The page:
An odd construction, that sentence, defining what is known only by what is not: Five days after the Serbs swept into Srebrenica, Holbrooke and other officials, men and women perched on the heights of the United States’ national security bureaucracy and benefiting from all its vast powers of perception (satellites gazing down from space; spy planes snapping photographs from the upper atmosphere; unmanned drone planes relaying real-time video images; diplomats and attachis in-country working their informants for secrets and rumors and gossip), could know no “precise details” of Serbian actions in this one tiny place in eastern Bosnia, but were able nonetheless to harbor the certainty that “something truly horrible was going on.”
Srebrenica, however, was described by many liberals, and accepted by the Clinton administration, as “a blessing in disguise.” It so horrified and terrified the Bosnian leadership that it brought them to the conference in Dayton, Ohio. And so grateful was Slobodan Milosevic for the forebearance of Washington in understating and even concealing his role in the mass murder that he consented to come to Dayton also, and to become the valued co-sponsor of a Pax Americana. From this glorious page of diplomacy it was but a step to a whole new chapter: a NATO assault on what seems to most Serbs like all of Serbia, with the ethereal war machines flying high over the continuing pogrom while soliciting another handshake from — the same Mr. Milosevic himself! To get the worst of so many worlds (if the expression is not itself an insult to so many victims past, present and future), one has to have a regime that is numb to all questions of history and all matters of principle.
The tactical and strategic wisdom of confronting Milosevic in this way, and over, if not on, his territory, is debatable in a paltry way. You can forget all the half-baked nonsense about Kosovo being Milosevic’s “Holy Land” or his Jerusalem. It would be more accurate to call it his Sudetenland or his Anschluss. In Kosovo, thanks to the Albanian boycott of the rigged elections, his party gets 20 percent of its seats. In Kosovo in April 1987, thanks to a quick-change from Balkan Stalinism to Balkan National Socialism, he was able to don the mantle of racial and populist demagogue. (There is live footage of the clumsy and obvious staging of this provocation.) It would cost him his head, never mind his job, if he backed down too fast. But, in the cleansing interval that was both provoked and provided by the threat of air attacks on other parts of Yugoslavia, he may have won enough ground and displaced enough people to call for another Dayton, and perhaps get Yeltsin and Holbrooke to help broker it.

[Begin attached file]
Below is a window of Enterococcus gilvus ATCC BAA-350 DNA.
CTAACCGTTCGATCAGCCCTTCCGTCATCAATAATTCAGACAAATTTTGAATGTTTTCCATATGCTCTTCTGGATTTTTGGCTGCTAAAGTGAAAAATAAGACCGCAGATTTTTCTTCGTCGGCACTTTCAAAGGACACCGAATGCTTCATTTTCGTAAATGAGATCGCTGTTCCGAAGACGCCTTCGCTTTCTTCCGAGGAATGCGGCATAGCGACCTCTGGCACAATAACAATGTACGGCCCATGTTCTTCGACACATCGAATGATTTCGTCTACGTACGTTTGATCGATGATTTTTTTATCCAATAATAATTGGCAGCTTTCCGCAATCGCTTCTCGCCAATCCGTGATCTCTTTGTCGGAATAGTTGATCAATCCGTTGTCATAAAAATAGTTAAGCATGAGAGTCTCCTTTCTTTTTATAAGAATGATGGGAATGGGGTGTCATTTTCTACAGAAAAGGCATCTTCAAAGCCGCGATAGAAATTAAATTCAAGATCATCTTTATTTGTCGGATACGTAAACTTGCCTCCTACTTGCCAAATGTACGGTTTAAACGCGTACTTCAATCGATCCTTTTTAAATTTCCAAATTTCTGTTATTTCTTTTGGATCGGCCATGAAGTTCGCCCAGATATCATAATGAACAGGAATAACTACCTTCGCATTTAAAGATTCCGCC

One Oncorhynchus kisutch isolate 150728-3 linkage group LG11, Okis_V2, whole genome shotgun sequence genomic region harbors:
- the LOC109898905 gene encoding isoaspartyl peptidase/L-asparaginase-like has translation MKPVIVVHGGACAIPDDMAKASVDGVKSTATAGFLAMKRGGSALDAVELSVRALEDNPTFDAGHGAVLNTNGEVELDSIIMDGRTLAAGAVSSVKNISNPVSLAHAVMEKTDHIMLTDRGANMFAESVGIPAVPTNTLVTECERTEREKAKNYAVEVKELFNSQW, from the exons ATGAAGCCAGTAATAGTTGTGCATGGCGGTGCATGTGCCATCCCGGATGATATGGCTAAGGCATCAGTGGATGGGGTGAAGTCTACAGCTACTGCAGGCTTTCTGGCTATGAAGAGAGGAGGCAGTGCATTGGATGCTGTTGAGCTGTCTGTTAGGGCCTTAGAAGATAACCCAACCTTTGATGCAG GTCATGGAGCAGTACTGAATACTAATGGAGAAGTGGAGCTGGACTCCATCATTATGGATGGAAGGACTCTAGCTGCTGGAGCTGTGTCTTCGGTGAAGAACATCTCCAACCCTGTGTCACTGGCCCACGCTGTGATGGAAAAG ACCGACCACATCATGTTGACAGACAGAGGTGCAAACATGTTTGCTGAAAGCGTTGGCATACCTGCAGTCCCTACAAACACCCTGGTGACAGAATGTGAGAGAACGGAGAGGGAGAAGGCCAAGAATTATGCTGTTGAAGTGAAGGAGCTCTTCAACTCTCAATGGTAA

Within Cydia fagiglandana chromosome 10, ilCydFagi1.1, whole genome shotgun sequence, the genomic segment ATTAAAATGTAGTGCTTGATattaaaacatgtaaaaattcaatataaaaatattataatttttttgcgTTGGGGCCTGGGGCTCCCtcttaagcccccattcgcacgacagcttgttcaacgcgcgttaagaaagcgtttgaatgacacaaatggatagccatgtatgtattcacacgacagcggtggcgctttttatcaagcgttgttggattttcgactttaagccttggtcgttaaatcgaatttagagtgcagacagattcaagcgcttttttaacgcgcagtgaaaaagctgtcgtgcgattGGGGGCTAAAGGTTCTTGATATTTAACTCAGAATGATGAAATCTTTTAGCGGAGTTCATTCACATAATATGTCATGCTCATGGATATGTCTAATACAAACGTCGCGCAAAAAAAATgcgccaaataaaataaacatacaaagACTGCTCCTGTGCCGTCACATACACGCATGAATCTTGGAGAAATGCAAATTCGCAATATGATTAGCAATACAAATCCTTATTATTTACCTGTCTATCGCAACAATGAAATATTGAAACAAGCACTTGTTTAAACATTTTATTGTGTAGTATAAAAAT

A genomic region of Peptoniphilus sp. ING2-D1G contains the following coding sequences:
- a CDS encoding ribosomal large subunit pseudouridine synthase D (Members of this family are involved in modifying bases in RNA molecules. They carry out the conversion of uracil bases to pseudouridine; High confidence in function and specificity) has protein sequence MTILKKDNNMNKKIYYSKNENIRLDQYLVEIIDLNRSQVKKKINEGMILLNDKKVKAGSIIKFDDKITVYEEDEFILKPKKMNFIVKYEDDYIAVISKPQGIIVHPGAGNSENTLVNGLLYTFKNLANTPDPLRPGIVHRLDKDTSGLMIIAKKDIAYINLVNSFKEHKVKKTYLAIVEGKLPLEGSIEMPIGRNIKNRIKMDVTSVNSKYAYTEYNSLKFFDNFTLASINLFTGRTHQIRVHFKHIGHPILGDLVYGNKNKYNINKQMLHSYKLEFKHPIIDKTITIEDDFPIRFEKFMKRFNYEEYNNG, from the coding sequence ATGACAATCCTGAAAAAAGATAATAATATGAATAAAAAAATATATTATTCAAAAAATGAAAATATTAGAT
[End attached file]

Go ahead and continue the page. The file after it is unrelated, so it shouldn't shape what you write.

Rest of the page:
One says “other parts of Yugoslavia” because our heroic president and commander in chief could not have been more wrong, in his patronizing speech on Day One of the airstrikes, than in referring to Kosovo as “a province of Serbia.” Internally speaking, it is a formerly autonomous region of former Yugoslavia. Its constitutional autonomy was unilaterally revoked by Milosevic when he began his seizure of power and his demented campaign to redefine Yugoslavia as a Serbian mini-empire. Externally speaking, the frontier demarcating Kosovo from Albania is only recognized, by international treaties, as a Yugoslav border. Should Montenegro secede, as Montenegrin democrats wish, from the rump federation, then there will be no more “Yugoslavia” for Kosovo to belong to.
It would be nice to believe that there was anyone in Washington who had allowed for this possibility or pondered its implications. But then, just try asking whether Kosovo, in the United States’ design, is intended to get its autonomy back, or to become a part of Serbia, or to be subject to an improvised partition, or to become independent, or to federate with a future “Greater Albania” (which would itself be an ugly metastasis of the model Greater Serbia). Blank looks is what you get. These people don’t think, and probably can’t think, beyond the next news cycle. Which is why another Dayton may succeed another Srebrenica.
The likeliest outcome is obviously a de facto partition of an “ethnically cleansed” Kosovo; the very objective proposed by Milosevic’s then-crony Dobrica Cosic back in 1988. Such a partition in which our Russian allies would be eager to help out as brokers would be the infallible cause of another and even nastier war. But by then, President Clinton will have retired to his presidential library in Arkansas. In Bob Woodward’s book “The Agenda,” Clinton was depicted telling his aides that he wished he had been president during World War II. I remember feeling very afraid when I read that.
As humanitarian concerns increased last week — overiding the question of how well-protected were billion-dollar stealth airplanes — I called Srdja Popovic, the chief human-rights lawyer and dissident in former Yugoslavia. Popovic has only recently decided to identify himself as a Serb, and has done so as a further means of denouncing Milosevic. I wondered if anyone from the administration had been in touch with him lately. No, he said, not since 1992.
“I told them then that intervention was required for the sake of Serbia as well as Bosnia and Macedonia and Croatia and Kosovo. They hated this idea so much that they never called me again. What they do now is sporadic, and improvised, and I have the feeling that they have not thought it through at all.” A bad enough feeling, but not as bad as the suspicion that there was a carve-up in the works all along.
The “line of the day” among administration spokesmen, confronted by masses of destitute and terrified refugees and solid reports of the mass execution of civilians, is to say that “we expected this to happen.” They did? (They never told anyone.) If they want to avoid being indicted for war crimes themselves, these “spokesmen” had better promise us that they were lying when they said that.